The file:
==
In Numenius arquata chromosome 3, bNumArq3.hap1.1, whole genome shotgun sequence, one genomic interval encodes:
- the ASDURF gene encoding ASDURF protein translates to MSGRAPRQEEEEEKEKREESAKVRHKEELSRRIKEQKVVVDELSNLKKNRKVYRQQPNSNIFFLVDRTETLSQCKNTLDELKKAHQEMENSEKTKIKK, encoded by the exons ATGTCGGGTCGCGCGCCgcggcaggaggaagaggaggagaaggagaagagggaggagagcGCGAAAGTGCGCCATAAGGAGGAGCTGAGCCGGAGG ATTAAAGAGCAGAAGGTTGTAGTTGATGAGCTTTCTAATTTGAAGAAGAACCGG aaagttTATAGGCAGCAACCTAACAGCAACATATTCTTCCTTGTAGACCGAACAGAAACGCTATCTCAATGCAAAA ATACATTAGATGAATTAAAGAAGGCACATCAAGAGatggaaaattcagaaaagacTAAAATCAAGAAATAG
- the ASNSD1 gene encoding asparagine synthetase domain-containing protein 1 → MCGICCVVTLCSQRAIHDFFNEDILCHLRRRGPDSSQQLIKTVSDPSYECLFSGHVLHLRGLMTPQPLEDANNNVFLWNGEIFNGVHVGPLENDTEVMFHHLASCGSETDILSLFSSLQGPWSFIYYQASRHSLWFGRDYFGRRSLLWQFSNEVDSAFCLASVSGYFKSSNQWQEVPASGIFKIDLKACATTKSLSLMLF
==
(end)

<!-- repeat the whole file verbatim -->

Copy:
In Numenius arquata chromosome 3, bNumArq3.hap1.1, whole genome shotgun sequence, one genomic interval encodes:
- the ASDURF gene encoding ASDURF protein translates to MSGRAPRQEEEEEKEKREESAKVRHKEELSRRIKEQKVVVDELSNLKKNRKVYRQQPNSNIFFLVDRTETLSQCKNTLDELKKAHQEMENSEKTKIKK, encoded by the exons ATGTCGGGTCGCGCGCCgcggcaggaggaagaggaggagaaggagaagagggaggagagcGCGAAAGTGCGCCATAAGGAGGAGCTGAGCCGGAGG ATTAAAGAGCAGAAGGTTGTAGTTGATGAGCTTTCTAATTTGAAGAAGAACCGG aaagttTATAGGCAGCAACCTAACAGCAACATATTCTTCCTTGTAGACCGAACAGAAACGCTATCTCAATGCAAAA ATACATTAGATGAATTAAAGAAGGCACATCAAGAGatggaaaattcagaaaagacTAAAATCAAGAAATAG
- the ASNSD1 gene encoding asparagine synthetase domain-containing protein 1 → MCGICCVVTLCSQRAIHDFFNEDILCHLRRRGPDSSQQLIKTVSDPSYECLFSGHVLHLRGLMTPQPLEDANNNVFLWNGEIFNGVHVGPLENDTEVMFHHLASCGSETDILSLFSSLQGPWSFIYYQASRHSLWFGRDYFGRRSLLWQFSNEVDSAFCLASVSGYFKSSNQWQEVPASGIFKIDLKACATTKSLSLMLF